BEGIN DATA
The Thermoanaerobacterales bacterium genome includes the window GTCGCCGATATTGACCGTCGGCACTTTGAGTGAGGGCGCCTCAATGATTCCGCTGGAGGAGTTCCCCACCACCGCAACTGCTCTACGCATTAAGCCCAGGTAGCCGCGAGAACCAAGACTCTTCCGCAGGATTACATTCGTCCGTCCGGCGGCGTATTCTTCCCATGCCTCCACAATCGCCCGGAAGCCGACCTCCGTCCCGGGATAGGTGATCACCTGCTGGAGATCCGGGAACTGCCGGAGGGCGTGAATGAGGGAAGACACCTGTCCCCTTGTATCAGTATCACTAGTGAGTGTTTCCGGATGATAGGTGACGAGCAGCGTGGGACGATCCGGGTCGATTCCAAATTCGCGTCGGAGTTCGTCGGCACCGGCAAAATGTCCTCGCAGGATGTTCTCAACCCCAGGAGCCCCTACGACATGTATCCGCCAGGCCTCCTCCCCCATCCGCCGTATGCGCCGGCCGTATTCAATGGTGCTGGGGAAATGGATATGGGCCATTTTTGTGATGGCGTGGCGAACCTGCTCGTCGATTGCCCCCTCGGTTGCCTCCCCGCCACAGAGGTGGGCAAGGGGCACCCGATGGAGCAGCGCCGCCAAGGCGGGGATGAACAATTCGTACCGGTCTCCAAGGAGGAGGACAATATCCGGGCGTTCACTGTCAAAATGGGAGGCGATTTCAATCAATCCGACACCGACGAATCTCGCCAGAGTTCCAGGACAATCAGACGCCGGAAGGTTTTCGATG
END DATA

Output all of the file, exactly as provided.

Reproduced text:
The Thermoanaerobacterales bacterium genome includes the window GTCGCCGATATTGACCGTCGGCACTTTGAGTGAGGGCGCCTCAATGATTCCGCTGGAGGAGTTCCCCACCACCGCAACTGCTCTACGCATTAAGCCCAGGTAGCCGCGAGAACCAAGACTCTTCCGCAGGATTACATTCGTCCGTCCGGCGGCGTATTCTTCCCATGCCTCCACAATCGCCCGGAAGCCGACCTCCGTCCCGGGATAGGTGATCACCTGCTGGAGATCCGGGAACTGCCGGAGGGCGTGAATGAGGGAAGACACCTGTCCCCTTGTATCAGTATCACTAGTGAGTGTTTCCGGATGATAGGTGACGAGCAGCGTGGGACGATCCGGGTCGATTCCAAATTCGCGTCGGAGTTCGTCGGCACCGGCAAAATGTCCTCGCAGGATGTTCTCAACCCCAGGAGCCCCTACGACATGTATCCGCCAGGCCTCCTCCCCCATCCGCCGTATGCGCCGGCCGTATTCAATGGTGCTGGGGAAATGGATATGGGCCATTTTTGTGATGGCGTGGCGAACCTGCTCGTCGATTGCCCCCTCGGTTGCCTCCCCGCCACAGAGGTGGGCAAGGGGCACCCGATGGAGCAGCGCCGCCAAGGCGGGGATGAACAATTCGTACCGGTCTCCAAGGAGGAGGACAATATCCGGGCGTTCACTGTCAAAATGGGAGGCGATTTCAATCAATCCGACACCGACGAATCTCGCCAGAGTTCCAGGACAATCAGACGCCGGAAGGTTTTCGATG